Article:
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`First` blue laser sensor knocks spots off red versions

20 October, 2011

The German sensor-maker Micro-Epsilon has launched what it claims is the world’s first triangulation position sensor that uses blue lasers rather than red. It says that the optoNCDT 1700BL sensors offer significant benefits, especially when measuring the position or displacement of hot metals, as well as organic materials such as skin, foods, plastics, veneers and wood.

When used to monitor red, glowing objects, conventional red lasers suffer from signal interference from the object’s surface. However, the blue laser works at a wavelength far from the red part of the spectrum, making it easier to filter this light from the object. The blue laser measures well on both glowing metals and ceramics.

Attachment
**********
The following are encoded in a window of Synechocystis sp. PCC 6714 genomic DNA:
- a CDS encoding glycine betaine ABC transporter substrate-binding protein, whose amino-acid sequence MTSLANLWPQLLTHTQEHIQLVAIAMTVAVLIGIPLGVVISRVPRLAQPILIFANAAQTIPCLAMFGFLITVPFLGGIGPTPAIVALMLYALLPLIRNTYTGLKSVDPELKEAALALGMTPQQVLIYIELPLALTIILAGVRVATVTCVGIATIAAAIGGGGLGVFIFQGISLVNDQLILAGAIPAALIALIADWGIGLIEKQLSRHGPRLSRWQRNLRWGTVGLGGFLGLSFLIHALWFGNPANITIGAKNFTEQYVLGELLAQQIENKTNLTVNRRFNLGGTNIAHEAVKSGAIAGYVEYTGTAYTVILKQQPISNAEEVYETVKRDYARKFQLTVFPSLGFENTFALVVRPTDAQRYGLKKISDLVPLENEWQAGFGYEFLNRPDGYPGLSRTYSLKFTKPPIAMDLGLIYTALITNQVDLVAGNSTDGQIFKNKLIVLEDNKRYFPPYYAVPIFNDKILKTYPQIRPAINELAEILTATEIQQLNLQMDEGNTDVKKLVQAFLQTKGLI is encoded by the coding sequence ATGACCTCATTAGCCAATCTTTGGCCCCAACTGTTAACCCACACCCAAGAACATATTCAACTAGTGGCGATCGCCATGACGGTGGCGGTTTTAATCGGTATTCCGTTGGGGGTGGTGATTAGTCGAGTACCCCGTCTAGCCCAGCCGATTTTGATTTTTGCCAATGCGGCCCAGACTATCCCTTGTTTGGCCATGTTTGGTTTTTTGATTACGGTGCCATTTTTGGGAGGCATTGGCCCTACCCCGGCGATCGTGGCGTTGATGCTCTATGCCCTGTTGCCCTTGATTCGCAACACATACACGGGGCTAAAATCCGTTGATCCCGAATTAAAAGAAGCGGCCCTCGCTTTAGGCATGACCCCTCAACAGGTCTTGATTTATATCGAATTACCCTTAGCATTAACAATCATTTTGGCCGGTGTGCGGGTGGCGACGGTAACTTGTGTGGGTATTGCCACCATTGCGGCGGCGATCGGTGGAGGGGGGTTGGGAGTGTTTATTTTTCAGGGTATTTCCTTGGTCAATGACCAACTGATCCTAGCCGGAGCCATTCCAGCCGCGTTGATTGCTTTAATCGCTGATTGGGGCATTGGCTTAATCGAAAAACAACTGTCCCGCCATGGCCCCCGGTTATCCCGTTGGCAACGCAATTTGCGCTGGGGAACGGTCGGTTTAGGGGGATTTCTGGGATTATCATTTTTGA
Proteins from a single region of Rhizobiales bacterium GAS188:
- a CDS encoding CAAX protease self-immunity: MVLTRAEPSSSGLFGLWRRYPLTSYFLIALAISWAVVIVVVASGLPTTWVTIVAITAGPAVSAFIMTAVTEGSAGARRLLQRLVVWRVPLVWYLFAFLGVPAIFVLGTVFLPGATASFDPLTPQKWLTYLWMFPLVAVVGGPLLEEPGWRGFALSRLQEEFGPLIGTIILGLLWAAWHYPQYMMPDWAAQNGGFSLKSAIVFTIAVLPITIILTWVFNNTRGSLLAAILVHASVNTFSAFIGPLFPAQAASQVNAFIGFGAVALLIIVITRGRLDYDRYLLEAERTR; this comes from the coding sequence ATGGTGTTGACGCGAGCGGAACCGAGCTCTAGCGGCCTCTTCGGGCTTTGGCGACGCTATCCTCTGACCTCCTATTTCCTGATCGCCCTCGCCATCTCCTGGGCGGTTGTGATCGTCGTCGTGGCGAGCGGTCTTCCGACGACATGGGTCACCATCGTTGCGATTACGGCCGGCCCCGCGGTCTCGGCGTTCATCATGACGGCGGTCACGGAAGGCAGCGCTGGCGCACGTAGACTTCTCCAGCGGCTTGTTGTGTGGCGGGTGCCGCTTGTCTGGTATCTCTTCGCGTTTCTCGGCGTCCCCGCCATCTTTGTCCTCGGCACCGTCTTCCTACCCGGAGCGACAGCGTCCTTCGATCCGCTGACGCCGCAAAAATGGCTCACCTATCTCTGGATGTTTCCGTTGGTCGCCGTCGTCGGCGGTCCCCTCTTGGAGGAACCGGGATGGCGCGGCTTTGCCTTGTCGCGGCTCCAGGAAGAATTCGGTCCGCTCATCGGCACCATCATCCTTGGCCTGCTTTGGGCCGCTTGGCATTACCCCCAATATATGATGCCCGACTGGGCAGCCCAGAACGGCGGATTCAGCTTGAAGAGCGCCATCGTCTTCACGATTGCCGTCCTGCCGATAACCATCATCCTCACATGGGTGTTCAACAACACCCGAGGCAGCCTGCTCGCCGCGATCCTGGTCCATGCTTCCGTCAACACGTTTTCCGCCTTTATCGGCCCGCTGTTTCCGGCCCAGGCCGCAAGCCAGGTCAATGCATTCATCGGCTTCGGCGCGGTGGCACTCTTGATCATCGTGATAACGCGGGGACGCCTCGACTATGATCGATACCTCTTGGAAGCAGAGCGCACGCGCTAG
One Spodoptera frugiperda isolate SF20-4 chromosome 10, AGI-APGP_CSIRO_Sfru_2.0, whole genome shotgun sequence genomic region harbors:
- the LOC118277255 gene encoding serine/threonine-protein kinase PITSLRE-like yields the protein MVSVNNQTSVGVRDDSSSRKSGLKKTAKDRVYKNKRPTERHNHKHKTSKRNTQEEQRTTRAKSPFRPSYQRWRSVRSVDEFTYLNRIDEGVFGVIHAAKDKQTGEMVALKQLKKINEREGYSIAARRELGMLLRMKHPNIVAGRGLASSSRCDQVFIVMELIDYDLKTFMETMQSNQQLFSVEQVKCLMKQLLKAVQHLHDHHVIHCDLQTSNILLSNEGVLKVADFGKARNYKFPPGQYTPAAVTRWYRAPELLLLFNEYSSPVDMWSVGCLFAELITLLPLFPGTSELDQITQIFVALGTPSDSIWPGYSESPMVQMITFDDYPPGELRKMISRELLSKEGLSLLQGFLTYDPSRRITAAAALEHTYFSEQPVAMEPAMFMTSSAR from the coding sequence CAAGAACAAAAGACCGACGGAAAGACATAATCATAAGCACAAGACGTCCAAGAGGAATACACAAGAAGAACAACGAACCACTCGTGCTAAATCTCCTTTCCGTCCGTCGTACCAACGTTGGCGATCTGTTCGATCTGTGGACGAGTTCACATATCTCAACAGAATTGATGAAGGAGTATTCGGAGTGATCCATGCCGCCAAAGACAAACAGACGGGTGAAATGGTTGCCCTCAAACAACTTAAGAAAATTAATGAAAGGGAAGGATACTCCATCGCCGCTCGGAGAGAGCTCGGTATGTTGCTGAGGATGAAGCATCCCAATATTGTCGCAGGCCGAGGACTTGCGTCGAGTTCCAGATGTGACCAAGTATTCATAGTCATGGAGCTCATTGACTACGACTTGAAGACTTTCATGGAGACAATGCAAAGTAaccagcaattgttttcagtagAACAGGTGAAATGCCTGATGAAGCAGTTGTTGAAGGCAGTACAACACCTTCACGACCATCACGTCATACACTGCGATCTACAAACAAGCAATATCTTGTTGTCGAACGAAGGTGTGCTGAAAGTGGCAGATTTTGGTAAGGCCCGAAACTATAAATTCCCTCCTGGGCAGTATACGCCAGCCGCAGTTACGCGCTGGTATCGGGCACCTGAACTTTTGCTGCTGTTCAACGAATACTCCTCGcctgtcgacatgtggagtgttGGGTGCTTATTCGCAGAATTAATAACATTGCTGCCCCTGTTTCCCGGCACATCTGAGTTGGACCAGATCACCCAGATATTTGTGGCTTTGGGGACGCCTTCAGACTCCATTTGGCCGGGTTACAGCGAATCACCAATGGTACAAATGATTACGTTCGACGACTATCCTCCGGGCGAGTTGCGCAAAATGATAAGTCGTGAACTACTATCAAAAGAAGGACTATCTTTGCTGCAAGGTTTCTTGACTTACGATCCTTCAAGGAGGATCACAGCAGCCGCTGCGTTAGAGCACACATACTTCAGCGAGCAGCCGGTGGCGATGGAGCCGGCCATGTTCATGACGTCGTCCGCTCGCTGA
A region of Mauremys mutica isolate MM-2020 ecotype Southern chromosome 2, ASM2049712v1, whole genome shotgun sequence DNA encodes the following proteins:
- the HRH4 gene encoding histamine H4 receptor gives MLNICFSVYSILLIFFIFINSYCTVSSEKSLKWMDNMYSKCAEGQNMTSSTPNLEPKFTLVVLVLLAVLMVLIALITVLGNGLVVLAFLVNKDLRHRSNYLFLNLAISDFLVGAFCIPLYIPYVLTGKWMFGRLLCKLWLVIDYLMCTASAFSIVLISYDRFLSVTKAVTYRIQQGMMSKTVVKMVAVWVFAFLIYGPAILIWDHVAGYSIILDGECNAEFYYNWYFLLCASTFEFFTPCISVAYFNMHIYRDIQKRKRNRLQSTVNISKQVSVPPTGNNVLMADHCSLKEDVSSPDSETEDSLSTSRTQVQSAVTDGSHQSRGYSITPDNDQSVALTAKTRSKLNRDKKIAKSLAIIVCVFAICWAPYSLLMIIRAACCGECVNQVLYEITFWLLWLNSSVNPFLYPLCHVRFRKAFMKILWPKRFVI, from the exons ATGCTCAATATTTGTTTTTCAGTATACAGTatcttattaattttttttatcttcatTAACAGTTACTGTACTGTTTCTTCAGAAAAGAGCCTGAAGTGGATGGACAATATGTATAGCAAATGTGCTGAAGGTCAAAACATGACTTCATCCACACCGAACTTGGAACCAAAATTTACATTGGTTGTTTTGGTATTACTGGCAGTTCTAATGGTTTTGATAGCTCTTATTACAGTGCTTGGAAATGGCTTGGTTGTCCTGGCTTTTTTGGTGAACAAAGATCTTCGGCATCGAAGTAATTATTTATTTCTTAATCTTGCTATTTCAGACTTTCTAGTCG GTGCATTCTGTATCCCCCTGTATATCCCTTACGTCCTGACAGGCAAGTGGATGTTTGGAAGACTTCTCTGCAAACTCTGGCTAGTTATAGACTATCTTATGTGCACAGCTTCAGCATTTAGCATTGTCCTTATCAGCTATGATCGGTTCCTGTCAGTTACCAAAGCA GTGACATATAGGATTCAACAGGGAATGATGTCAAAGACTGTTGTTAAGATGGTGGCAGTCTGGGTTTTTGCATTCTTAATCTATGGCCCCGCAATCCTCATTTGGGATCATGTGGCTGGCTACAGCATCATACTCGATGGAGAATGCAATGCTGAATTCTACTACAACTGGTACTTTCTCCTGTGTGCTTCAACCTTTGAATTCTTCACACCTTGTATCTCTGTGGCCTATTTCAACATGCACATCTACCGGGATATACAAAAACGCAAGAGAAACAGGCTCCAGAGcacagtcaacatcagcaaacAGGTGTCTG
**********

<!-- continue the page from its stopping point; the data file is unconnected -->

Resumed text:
The blue laser also has a lower intensity spot than red lasers and does not penetrate into translucent objects such as organic materials, paper and plastics. It therefore offers more stable, precise measurements on these targets that conventional red laser sensors have difficulty measuring.

The laser projects a point of light onto the surface of the target object. This is reflected onto a CCD array. If the target moves, the change in the reflected light is sensed and analysed to calculate its position.

There are six versions of the blue laser sensors with measuring ranges from 20mm to 1m. Maximum linearity is 16μm and maximum resolution is 1.5μm at 2.5kHz.




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